Solar powered Citi Bikes? Yes indeed. They run off of a simple "off grid" solar battery system. The bikes themselves are, as you might guess, human powered, but the system that manages the bikes needs electricity to function.
In the first of our series of posts on Solar In The City we look at batteries and solar. Talk about reality for a bit, and then make some suggestions about future use.
When we speak with people about going solar in NYC we get alot of questions. Sometimes people want to know about how batteries work with solar. Unfortunately what many think is just the standard way to go solar, is in fact, not standard at all.. and we don't see it being standard for another few years.
Believe me, we have looked at offering Solar+Batteries quite a bit, and the reality is that battery technologies such as Lithium Ion (much preferred) chemistry are extremely difficult to get approved by the DOB. Lead acid is less difficult but it comes with all of the maintenance headaches that most homeowners want to avoid (solar installers as well).
The other issue is Net Metering. Currently, if one were to attempt to have a "hybrid" grid tied solar and battery system ConEdison would not allow that system to benefit from net metering. The rationale there is that if batteries are storing power, then they may just not need the solar, and could possibly feed the grid with battery power..which ConEdison does not want to give the benefits of Net Metering. Fair ask for the time being.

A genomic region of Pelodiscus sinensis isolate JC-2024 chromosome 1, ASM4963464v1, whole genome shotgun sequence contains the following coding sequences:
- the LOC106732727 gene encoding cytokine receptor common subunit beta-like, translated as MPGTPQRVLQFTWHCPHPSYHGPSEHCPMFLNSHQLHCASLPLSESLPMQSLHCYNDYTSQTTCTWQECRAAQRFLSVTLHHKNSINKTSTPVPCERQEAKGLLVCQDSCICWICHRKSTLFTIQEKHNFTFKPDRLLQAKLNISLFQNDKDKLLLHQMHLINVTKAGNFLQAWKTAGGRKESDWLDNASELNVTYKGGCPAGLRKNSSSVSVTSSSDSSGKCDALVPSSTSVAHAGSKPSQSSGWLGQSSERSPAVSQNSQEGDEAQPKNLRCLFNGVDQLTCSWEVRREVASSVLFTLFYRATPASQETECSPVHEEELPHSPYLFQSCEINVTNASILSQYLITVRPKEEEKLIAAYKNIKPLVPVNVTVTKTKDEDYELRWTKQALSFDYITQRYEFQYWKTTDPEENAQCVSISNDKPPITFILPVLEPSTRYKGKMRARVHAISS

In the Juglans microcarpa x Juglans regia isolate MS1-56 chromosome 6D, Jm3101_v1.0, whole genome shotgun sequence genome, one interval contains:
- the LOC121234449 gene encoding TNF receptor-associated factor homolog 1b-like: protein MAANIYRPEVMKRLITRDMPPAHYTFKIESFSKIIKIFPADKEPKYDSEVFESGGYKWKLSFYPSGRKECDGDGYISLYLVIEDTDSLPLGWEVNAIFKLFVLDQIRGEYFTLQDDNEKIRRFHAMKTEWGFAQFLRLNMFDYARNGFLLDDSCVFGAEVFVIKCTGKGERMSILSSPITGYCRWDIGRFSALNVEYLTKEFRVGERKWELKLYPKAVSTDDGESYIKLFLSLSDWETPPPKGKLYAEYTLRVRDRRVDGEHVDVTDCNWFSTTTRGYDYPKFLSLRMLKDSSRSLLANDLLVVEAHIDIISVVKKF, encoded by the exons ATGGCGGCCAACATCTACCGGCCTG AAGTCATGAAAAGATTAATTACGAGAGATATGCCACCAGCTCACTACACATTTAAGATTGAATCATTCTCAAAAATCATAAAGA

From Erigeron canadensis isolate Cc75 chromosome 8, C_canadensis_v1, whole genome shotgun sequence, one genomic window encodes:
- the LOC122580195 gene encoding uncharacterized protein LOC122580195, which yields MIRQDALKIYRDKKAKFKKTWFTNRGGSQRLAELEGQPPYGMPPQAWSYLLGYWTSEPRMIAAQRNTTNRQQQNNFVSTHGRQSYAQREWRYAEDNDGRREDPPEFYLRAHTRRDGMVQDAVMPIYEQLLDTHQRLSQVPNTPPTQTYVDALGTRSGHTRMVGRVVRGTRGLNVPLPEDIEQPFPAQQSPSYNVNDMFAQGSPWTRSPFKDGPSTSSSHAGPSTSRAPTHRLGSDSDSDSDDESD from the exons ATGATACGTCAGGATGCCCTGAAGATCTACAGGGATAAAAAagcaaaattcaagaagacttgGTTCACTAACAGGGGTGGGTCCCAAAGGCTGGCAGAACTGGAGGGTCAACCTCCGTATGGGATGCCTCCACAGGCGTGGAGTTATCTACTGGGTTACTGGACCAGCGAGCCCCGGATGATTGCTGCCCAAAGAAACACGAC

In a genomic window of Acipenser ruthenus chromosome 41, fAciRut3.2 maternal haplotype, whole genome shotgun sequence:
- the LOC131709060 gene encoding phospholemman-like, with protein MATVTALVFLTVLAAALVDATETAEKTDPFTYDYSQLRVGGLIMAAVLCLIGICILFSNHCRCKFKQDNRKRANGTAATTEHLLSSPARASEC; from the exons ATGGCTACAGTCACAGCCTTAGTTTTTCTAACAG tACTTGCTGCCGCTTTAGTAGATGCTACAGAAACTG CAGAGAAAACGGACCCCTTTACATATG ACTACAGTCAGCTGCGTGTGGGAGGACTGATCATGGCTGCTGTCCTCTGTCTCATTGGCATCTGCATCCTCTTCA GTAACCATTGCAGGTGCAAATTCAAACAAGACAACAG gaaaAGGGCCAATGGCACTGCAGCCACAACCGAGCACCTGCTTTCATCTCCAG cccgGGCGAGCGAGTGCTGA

Changes are a comin' though in the coming years as the newly ratified REV standards become reality. You can read up on what's happening with them here: NY REV . The vision for this new way of working is to enable every electricity customer to also become some form of producer. As this become reality- Solar + Batteries will finally have a much more economically viable value to homeowners and businesses alike.
Lets say you just want to ignore everything I have just written and just go for it to get some solar + batteries so you can be an "Urban Prepper". We'll we would suggest a few things: 1) take a few of the panels you have planned for your solar install and run them directly to a charge controller, and battery bank. 2) Use AGM batteries to reduce maintenance 3) Have your solar installer install a disconnect which when grid power goes out (and so does your grid tied solar), you can flip your own switch and draw on the battery power via an off grid battery inverter. 4) Be prepared to not use this set up more than a few times every few years. You have basically created an off grid solar powered generator, and its unlikely you will need it very often.
In the future, as the role of batteries change, we will see much greater integration with the grid as well as a greater support role batteries will play for your daily electricity use. So for the most part we don't suggest people go with batteries right away, rather go solar now with grid tied, and contemplate adding batteries later. Even design some parts of your grid tied system to make room down the line. We'll be happy to help you with that.